By Cori Wilbur
November 15, 2020
This year has shaken up any sort of regularity in which we are accustomed, especially for those whose livelihoods are in performing arts. Anyone in the ballet community can attest that the holiday season begins around August, when ballet companies begin to prepare for the year’s live production of The Nutcracker. Albeit, the 2020 season looked dramatically different, San Diego Ballet (SDB) is determined to bring a sense of normality during these trying times with a “drive-in” version of The Nutcracker.
Principal dancer for SDB, Stephanie Maiorano, who will reprise her role as the Sugar Plum Fairy this year, has been doing The Nutcracker for the entirety of her 30-year ballet career. She said fall is usually a time for “Nutcracker madness–three months of just Nutcracker, Nutcracker, Nutcracker.” But since Covid has forced a major reworking of the production, full rehearsals will not start until the week of the show.
For students of the San Diego Ballet School,The Nutcracker does not just stand for holiday tradition, but as a yearly mark of growth in their aspiring dance careers. Moreover, it is a symbol of unity between the school and the company.
The end product will be a surprise for the dancers and audiences alike, however, Maiorano affirmed that if anyone could make a live performance of The Nutcracker feasible in the era of social distancing, SDB’s Artistic Director, Javier Velasco, is that person. She said that he is “particularly great at maneuvering around any kind of issue.”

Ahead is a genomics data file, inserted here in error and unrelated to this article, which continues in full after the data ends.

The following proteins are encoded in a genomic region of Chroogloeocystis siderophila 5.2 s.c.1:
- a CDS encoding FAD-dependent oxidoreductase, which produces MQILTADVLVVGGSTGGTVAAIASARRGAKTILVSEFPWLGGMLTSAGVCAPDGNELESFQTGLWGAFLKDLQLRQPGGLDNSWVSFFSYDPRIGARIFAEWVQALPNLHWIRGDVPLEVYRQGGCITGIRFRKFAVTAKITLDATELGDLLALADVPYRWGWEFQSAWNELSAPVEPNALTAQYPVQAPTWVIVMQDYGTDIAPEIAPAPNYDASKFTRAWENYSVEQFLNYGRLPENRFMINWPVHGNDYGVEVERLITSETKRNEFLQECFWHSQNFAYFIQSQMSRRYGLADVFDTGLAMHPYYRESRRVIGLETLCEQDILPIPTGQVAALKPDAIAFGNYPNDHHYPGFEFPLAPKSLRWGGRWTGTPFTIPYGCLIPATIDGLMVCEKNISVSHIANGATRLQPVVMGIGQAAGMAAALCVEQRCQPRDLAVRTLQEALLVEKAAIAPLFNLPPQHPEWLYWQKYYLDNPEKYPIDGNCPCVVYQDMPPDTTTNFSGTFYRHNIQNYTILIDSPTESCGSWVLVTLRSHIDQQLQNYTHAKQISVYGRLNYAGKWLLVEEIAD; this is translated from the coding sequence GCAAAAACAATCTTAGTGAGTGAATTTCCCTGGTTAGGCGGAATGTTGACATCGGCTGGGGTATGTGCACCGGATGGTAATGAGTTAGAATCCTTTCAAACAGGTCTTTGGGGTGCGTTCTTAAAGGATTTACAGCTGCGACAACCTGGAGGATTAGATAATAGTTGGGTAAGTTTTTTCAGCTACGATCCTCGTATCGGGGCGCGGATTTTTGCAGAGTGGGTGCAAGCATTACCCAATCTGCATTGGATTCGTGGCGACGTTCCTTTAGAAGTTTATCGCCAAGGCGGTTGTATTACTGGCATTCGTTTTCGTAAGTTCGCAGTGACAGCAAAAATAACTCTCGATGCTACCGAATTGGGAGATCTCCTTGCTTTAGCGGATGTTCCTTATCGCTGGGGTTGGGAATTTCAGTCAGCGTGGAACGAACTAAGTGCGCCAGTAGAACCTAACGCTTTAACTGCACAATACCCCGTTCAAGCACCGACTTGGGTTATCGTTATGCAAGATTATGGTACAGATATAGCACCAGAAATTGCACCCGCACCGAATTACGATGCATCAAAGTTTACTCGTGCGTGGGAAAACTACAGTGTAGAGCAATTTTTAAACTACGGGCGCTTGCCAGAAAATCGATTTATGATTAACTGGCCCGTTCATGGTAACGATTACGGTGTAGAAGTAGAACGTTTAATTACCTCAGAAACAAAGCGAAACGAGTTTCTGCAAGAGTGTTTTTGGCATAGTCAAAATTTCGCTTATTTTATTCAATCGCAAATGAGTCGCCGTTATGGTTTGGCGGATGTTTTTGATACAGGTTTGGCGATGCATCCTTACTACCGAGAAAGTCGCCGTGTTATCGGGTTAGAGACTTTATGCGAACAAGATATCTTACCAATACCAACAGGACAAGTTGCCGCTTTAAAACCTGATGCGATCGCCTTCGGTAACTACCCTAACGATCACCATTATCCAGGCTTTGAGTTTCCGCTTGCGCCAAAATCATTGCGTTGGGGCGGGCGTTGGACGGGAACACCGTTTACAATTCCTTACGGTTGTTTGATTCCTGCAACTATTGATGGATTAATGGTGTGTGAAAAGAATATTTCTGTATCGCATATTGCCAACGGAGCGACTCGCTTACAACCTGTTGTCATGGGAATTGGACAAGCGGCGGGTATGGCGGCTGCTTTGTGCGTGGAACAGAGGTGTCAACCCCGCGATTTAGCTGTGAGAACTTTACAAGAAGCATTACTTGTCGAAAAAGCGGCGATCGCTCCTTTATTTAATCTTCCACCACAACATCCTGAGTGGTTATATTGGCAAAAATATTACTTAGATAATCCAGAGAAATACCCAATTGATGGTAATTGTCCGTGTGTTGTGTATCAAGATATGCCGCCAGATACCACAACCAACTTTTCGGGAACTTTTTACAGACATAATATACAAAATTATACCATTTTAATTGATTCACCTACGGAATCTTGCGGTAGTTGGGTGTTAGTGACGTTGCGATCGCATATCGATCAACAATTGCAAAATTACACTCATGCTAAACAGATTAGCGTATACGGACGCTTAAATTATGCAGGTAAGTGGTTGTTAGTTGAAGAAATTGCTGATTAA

So how will this typically large-scale production transpire exactly? “As I was looking at the possibility of doing The Nutcracker, I had to take a hard look at ‘who was in whose’ bubble,” Velasco noted. “Luckily, we have married couples, roommates and friends that made natural groupings, that fell naturally into parts that they would have normally performed in the show.”
In order to carry out ensemble numbers such as the “Snow Scene” and “Waltz of the Flowers,” those will be performed by company members within the same bubble. Kids participating in the show will be choreographed a safe distance away from one another. A portion of Liberty Station will be converted into an outdoor auditorium where the matinee performances will take place.
“Because of the drive-in concept, we are doing an abridged version of the show,” Velasco continued. The stage will be smaller than normal “but everything that everyone is looking for in The Nutcracker will be there.”
Maiorano herself is married to fellow dancer and partner Tonatiuh Gomez, performing as her Cavalier. The duo have been able to make use of the company’s rehearsal space to practice their own part in the interim.
“Nutcracker is not personally one of my favorite ballets but I would rather it be Nutcracker than be nothing,” Maiorano admitted. “You can’t compare to seeing a live show and that’s something that people are missing so much right now,” she added.
At the end of the day, the dancers are all dying to dance on a live stage again. Moreover, the San Diego Ballet felt they owed it to the community to still give them a semblance of holiday tradition, despite the pandemic.
“Yes, all of the online programming is wonderful, but sometimes a family needs to take the kids out and do something special for the holidays,” Velasco pointed out. Maiorano added that “it’s been such a tough year for so many people, to be able to give them this, in whatever capacity that we can, I think that’s really important.”
The San Diego Ballet is known for its cutting-edge genius; this unique “drive-in” approach to Nutcracker is not simply an accommodation of the circumstances but arguably a necessary revamp of a work that was getting formulaic.
“I am absolutely sure that years from now,” Velasco posited, “the dancers and audience will perhaps blur memories of Nutcrackers they have seen during the years, but that the Drive-In Nutcracker will always stand out in their minds as a joyful experience in a difficult time.”
Limited performances of San Diego Ballet’s Drive-In Nutcracker will run November 27 through December 6, 2020.